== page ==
South Sudan is a Northeastern African country beginning to emerge and cultivate its own very culture after falling out of the mother country, Sudan. South Sudan’s population, predominantly African cultures who tend to adhere to Christian or animist beliefs, has its nation capital in Juba.
Due to the climatic features of the country, the way of life, including dressing has really been influenced to the teeth. That is why the traditional dressing style for weddings in the country is just an appropriate loose-fitting long attires which cover most of the body. These dresses and robes are made of light natural fabrics.
The traditional outfit for weddings in South Sudan consists of a long, loose-fitting white or pastel-colored robe (called “jellabiya”), a headdress (a skullcap or a turban), and shoes.
The jellabiya is a loose-fitting, traditional garment that took its origin from the Nile Valley of Egypt, but also traditionally worn in South Sudan. This style is beautifully worn by both men and women. The jellabiya is ankle-length collarless robe with long sleeves. Mostly it is light-colored, but sometimes it can be brown as well.
The distinct difference of jellabiya from the thobe is its wider cut, no close with longer, wider sleeves.
Jellabiya is often worn in summer and are mostly white in color. This attire is traditionally worn with turban in emulation of the prophet Muhammed (PBUH). The South Sudanese turban is exceptionally long in comparison to other groups that wear it.
The traditional South Sudanese shoe is known as the Marquinhos, and it’s often made out of leather or crocodile skin, which is abundant in the Nile region.
For the South Sudanese women, they hold their traditional outfit in high esteem. This is because it shows the status, social class, belonging to a clan or tribe and gender. Girls wear their first thawb at the age of 12. It is however considered appropriate for a woman to have at least several toobs for different occasions: shopping, work, visiting friends, wedding etc.
Due to Islamic tradition, women cover their body with a thawb and other clothing. They leave only feet, palms (or sometimes arms to the elbow) and face uncovered.
In South Sudan, brides are sometimes traditionally accustomed to wear red wedding gowns, which is composed of a thobe and a shawl. But, today, some exposed South Sudanese brides are often seen in Western-style white dresses, but originally be in red with gold.
A thobe is an ankle-length attire, usually with long sleeves that is similar to a robe, kaftan, or tunic. Although it is commonly worn in Arab countries and some countries in East and West Africa, but it is a regular traditional wedding dress in South Sudan. On wearing this outfit, a sirwal or pants are normally worn underneath. Thobes have become a staple of trendy fashion as South Sudanese women often express their growing opportunities and desires through the fashionable dress. Also, a thobe can sometimes be worn with a bisht. Originally made from Syria, Iraq, and Jordan, a bisht is representative of status of wealth and wealth as it is worn specially on occasions like traditional wedding ceremonies. It can be made from cotton, satin, polyester, jersey, denim and other fabrics.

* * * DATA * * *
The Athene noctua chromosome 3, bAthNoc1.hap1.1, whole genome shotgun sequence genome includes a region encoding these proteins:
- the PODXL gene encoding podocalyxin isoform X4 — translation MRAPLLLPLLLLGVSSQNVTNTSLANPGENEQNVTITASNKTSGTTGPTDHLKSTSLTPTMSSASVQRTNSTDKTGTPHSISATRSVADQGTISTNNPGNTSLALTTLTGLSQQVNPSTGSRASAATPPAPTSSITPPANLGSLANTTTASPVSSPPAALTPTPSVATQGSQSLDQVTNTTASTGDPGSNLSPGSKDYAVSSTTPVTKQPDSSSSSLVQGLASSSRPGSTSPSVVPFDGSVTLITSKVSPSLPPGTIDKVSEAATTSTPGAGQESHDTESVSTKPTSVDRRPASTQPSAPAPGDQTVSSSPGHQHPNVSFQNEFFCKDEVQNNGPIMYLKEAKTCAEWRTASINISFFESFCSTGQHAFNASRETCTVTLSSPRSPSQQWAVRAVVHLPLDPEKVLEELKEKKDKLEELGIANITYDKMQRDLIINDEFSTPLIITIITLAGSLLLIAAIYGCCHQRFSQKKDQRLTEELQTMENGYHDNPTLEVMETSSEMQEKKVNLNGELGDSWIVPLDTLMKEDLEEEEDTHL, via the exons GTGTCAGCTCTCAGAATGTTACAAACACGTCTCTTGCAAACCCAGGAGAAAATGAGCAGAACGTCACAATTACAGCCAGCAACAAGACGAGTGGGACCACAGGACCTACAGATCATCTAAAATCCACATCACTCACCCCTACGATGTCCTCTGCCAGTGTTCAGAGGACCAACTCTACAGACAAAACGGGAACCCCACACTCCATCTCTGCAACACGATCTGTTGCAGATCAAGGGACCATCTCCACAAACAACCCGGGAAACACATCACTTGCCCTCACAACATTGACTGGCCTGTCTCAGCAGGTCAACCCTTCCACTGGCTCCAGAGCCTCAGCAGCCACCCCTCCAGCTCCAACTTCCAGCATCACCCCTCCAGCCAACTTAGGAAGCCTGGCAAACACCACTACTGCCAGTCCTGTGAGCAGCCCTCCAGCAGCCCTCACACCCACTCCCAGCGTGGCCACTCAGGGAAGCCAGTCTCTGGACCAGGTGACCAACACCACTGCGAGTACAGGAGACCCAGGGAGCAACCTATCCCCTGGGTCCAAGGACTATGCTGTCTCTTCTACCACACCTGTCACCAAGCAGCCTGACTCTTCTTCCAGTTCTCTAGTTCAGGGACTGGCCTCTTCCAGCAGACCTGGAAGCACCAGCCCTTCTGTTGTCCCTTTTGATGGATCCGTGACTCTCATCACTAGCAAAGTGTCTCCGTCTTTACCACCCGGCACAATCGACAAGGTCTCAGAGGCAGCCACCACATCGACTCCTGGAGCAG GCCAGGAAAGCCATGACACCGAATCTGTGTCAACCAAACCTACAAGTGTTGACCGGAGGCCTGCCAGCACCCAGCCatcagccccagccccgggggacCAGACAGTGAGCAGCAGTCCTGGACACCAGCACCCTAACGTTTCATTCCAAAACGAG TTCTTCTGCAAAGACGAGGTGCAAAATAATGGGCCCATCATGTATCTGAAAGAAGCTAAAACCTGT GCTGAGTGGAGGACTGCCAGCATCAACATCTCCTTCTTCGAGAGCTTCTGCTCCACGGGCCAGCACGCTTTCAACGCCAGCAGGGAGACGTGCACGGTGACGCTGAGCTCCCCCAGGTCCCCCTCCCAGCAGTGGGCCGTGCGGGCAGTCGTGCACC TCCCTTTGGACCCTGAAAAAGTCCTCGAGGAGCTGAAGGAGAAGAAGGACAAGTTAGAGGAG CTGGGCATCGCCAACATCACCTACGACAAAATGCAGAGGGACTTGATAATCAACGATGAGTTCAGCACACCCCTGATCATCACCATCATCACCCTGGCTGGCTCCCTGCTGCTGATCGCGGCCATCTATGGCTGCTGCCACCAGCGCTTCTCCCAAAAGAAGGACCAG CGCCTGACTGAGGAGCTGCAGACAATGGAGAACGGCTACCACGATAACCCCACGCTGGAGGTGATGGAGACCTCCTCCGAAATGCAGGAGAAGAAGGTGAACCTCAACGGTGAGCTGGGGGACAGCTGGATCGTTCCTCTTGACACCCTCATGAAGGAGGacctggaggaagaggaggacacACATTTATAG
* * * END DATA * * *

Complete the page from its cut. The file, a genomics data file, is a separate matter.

A thawb can be of any color, can have various patterns on fabric. A thawb can be very colorful and beautiful. Though, elder women prefer white thawbs, and youth mostly wears multicolor toobs, often with accessories. Expensive thawbs often are embellished with embroidery, stitch-work, rhinestones and other decorative elements.
Furthermore, a shawl is an Indian simple item of fabric loosely worn over the shoulders, upper body and arms, and sometimes also over the head. A shawl is usually a rectangular or square piece of cloth, which can also be folded to make a triangle, Its other varying shapes can be in triangular or other shapes that include oblong shawls.
Shawls are worn in order to keep warm and to complement a costume for many symbolic reasons. Its floral design appears in a heavy, close embroidery-like weave in dull silk or soft pashmina, meaning woolen. Meanwhile, it usually comprises small or large flowers delicately sprayed and combined; some shawls do have net-like patterns with floral ensemble motifs in them.
Often than not, South Sudanese culture in most cases blend shawls of various types into their national folk dress, mainly because the relatively unstructured shawls were much more commonly used in earlier times.
The Kashmir shawl is typical of elaborate designs, in which the "cone" pattern is a prominent feature, and by the glowing harmony, brilliance, depth, and enduring qualities of its colors.